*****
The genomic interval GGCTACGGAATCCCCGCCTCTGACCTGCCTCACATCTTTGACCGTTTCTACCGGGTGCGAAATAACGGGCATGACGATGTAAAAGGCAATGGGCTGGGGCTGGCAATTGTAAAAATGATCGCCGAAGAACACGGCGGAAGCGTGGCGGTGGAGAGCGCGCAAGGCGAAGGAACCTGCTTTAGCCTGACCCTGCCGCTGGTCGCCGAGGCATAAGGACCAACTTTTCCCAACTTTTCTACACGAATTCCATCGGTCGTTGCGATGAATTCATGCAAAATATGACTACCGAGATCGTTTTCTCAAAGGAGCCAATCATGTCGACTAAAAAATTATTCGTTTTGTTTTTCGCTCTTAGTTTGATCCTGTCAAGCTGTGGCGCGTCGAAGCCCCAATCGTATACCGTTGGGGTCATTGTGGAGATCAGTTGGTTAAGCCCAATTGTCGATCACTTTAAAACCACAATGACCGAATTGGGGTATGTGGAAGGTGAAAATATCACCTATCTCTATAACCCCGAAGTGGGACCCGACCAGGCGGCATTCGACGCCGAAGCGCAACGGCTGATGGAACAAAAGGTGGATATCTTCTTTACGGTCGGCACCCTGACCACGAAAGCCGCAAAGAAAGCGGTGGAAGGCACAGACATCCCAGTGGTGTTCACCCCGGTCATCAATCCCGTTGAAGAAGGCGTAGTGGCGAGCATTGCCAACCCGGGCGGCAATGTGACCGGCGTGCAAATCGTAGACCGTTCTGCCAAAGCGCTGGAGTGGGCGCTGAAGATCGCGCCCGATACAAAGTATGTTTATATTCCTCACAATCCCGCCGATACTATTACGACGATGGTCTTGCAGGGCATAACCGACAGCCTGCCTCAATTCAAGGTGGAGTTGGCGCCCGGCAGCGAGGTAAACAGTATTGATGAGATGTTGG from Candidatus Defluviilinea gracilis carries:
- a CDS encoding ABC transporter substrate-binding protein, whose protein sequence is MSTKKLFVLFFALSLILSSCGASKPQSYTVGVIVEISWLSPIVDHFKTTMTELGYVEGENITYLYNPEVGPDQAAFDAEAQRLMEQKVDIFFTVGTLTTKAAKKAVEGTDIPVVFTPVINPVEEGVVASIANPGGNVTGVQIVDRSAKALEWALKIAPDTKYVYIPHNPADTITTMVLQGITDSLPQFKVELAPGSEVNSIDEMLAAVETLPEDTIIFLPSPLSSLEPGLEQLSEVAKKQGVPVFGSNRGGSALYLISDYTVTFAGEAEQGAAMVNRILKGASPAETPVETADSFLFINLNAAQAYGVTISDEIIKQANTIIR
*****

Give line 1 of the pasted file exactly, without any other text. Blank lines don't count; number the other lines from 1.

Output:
The genomic interval GGCTACGGAATCCCCGCCTCTGACCTGCCTCACATCTTTGACCGTTTCTACCGGGTGCGAAATAACGGGCATGACGATGTAAAAGGCAATGGGCTGGGGCTGGCAATTGTAAAAATGATCGCCGAAGAACACGGCGGAAGCGTGGCGGTGGAGAGCGCGCAAGGCGAAGGAACCTGCTTTAGCCTGACCCTGCCGCTGGTCGCCGAGGCATAAGGACCAACTTTTCCCAACTTTTCTACACGAATTCCATCGGTCGTTGCGATGAATTCATGCAAAATATGACTACCGAGATCGTTTTCTCAAAGGAGCCAATCATGTCGACTAAAAAATTATTCGTTTTGTTTTTCGCTCTTAGTTTGATCCTGTCAAGCTGTGGCGCGTCGAAGCCCCAATCGTATACCGTTGGGGTCATTGTGGAGATCAGTTGGTTAAGCCCAATTGTCGATCACTTTAAAACCACAATGACCGAATTGGGGTATGTGGAAGGTGAAAATATCACCTATCTCTATAACCCCGAAGTGGGACCCGACCAGGCGGCATTCGACGCCGAAGCGCAACGGCTGATGGAACAAAAGGTGGATATCTTCTTTACGGTCGGCACCCTGACCACGAAAGCCGCAAAGAAAGCGGTGGAAGGCACAGACATCCCAGTGGTGTTCACCCCGGTCATCAATCCCGTTGAAGAAGGCGTAGTGGCGAGCATTGCCAACCCGGGCGGCAATGTGACCGGCGTGCAAATCGTAGACCGTTCTGCCAAAGCGCTGGAGTGGGCGCTGAAGATCGCGCCCGATACAAAGTATGTTTATATTCCTCACAATCCCGCCGATACTATTACGACGATGGTCTTGCAGGGCATAACCGACAGCCTGCCTCAATTCAAGGTGGAGTTGGCGCCCGGCAGCGAGGTAAACAGTATTGATGAGATGTTGG from Candidatus Defluviilinea gracilis carries: